Look back your accomplishments. Celebrate them. What have you done, and what positive personality traits do you embody that these accomplishments signify? What skills did you have to use to get there? Set slightly higher goals for yourself and work toward reaching them. Celebrate after each one. Smile more. Just the act of smiling can make you feel brighter. And people respond to you when you are smiling. It makes you seem more attractive and more confident. Positive interactions with people will help further your self-esteem journey. Talk to trusted friends and confidants, and let them know about your struggles. Ask their unadulterated opinion of you and any advice they may have. Usually, those close to us will say nice things and make us feel good. But they can also offer some fresh perspective which you may be in need of. Surround yourself with those who support and uplift you. If you have people in your life who are pessimistic, always critical, who disrespect you or tear you down, get rid of them, or if you have to see them, severely limit the time you spend with them. They can only hamper your efforts. Be positive and find things to be positive about. People love enthusiasm. If you can dig deep and find it, you can attract more people to you. Their desire to be around you will help you to feel confident. Lastly, try and get some exercise. The feel good, natural chemicals it releases will give you a boost that others and even your baby will notice and it will make them feel good, basking in the energy you radiate.

For more pick up a copy of, Self-Compassion: The Proven Power of Being Kind to Yourself by Kristin Neff.

Relationship Burnout: How to Recognize and Overcome it

Relationship Burnout: How to Recognize and Overcome it

When you burn out, you are completely drained. You no longer have the energy, strength, or motivation to move on. Caring has been pummeled out of you. Now, you just want to rest. Nothing can be more fulfilling than a happy relationship. But when one is going off the rails, nothing can be more painful, or exhausting.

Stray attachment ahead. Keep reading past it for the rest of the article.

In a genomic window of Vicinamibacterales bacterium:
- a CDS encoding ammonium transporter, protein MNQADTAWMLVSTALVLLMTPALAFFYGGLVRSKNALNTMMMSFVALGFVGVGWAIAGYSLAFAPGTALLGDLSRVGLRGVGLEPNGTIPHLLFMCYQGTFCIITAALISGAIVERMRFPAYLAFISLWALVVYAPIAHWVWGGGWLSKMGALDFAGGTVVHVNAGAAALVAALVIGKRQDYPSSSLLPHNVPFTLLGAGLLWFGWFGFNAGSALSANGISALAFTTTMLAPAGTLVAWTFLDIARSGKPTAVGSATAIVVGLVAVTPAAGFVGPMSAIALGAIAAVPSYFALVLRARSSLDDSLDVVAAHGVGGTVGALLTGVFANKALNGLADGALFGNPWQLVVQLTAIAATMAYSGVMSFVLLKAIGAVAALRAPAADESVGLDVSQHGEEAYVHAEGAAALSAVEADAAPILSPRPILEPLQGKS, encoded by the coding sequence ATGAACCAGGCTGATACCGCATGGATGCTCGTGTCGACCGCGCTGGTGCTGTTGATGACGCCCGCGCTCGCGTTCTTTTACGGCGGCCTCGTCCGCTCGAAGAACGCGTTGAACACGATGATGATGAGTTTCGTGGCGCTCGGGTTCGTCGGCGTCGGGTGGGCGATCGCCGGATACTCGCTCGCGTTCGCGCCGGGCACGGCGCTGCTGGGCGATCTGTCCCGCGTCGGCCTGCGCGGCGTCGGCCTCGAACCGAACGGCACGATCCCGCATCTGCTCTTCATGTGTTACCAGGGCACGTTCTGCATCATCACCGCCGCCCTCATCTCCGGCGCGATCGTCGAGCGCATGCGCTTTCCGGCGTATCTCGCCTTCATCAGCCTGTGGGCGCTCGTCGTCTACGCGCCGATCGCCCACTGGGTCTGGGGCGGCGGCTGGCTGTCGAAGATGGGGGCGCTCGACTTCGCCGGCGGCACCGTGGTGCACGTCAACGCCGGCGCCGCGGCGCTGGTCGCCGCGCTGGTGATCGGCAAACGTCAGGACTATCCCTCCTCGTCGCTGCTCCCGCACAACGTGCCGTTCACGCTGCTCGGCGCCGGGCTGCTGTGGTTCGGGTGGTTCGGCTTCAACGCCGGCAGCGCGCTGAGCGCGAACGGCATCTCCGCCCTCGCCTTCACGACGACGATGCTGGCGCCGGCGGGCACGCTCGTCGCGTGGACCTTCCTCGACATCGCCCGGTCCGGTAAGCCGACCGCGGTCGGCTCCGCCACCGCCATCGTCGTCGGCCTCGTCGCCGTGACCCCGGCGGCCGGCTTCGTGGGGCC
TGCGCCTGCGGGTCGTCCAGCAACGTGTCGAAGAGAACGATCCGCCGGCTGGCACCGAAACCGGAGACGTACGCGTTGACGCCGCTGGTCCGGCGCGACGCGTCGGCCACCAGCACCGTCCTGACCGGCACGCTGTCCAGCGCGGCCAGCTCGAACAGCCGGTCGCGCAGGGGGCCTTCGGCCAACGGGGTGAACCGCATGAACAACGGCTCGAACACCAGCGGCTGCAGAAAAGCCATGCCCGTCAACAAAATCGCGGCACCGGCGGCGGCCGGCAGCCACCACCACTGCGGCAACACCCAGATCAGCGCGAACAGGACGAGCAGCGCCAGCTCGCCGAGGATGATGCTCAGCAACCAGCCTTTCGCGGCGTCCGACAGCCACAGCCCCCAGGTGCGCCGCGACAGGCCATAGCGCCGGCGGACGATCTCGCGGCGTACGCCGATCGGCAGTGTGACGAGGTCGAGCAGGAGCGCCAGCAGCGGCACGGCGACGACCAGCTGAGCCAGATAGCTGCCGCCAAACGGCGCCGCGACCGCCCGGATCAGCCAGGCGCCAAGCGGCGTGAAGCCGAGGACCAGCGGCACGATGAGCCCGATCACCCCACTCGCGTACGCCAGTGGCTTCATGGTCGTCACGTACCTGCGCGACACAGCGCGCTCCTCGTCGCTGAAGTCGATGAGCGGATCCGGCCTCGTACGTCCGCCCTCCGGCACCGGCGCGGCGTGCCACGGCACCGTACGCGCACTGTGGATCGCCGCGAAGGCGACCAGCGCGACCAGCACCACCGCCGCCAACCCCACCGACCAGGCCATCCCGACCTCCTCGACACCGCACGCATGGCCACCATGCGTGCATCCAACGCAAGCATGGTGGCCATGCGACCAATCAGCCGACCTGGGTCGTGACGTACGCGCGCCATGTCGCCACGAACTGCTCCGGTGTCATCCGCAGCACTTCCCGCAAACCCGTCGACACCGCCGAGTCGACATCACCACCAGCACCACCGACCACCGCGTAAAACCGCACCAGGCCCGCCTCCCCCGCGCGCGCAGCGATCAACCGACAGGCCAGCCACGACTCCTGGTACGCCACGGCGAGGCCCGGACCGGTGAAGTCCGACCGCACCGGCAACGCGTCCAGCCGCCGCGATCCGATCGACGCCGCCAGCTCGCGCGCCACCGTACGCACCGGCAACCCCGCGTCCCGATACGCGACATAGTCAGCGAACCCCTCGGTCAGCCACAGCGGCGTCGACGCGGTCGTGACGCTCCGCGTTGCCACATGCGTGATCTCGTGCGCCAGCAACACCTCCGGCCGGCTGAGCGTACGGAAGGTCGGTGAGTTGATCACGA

We usually recognize the signs of burnout at work. Some savvy coworkers at a bad job can even tell who will have an awkward episode, who will make a scene, and who will leave quietly after they become incompatible with their job. Sometimes it comes out of the blue for everyone. A coworker just up and moves to Colorado and begins making handmade furniture. But the signs of relationship burnout, though similar can be harder to spot. In the work sphere long hours, hard work, and little return for a sustained period often result in burnout. In your love life, if you feel you have worked so hard and gotten nowhere, and your toil and energy have been met with little progress, the same result occurs. When you have tried and tried, and meet nothing but a wall each time, it is time to move on. But we are too close to that wall we fail to see the writing on it. We get stuck in how we remember our relationship back in the happy days that we forget to face facts, and see it for what it is today.

Though all relationships have their ups and downs, if you feel there is no way to get back on the upward track, you are experiencing relationship burnout. But for many, the alternatives scare them into not leaving. Some are fearful of the dating scene. They think they have been out of it for too long, or they just have no enthusiasm for it. This relationship has left a bad taste. People with relationship burnout have no optimism toward their love life. They have no gitty anticipation at finding a new, better suited mate. Those who are experiencing this particular kind of burnout often feel drained emotionally. They don’t laugh as hard at jokes, and are not as moved by inspirational speeches. They have spent all their emotional capital fighting the battle of their relationship, and in other realms in life have none to spend. Flashbacks of negative scenes with you and your partner play in your head as if a film on a loop, until you cannot stand it anymore. It is the stressors of the day and fights with your partner you remember most. That’s when the world between your ears becomes a loathsome place to reside, an emotional prison.

If you are a complete pessimist about love, you are probably experiencing burnout. It may be time to talk about splitting up from your partner, or at least spending time apart. Once it is over, give yourself time to relax, recharge, and reflect. What did you learn from this relationship? Are you ready to move on? Keep asking those questions until you have positive answers for them. Now is the time to reinvest in yourself. Get the negative emotions out of your system. Start to date again only when you feel comfortable. Don’t feel guilty about where you are with someone who is interested in you and you aren’t interested. If you are with someone worth your time, tell them up front, you just got out of a bad relationship and what that means. Whether you aren’t ready to date yet, or aren’t ready to get serious. Do not feel pressured to have someone in your life. But do not be scared of it either. Trust your senses and yourself. You will know when you are ready. Get in touch with your inner light and search for your authentic self. Pursue your interests and passions. When your life and your heart are ready, you will be able to have the kind of relationship you can feel good about.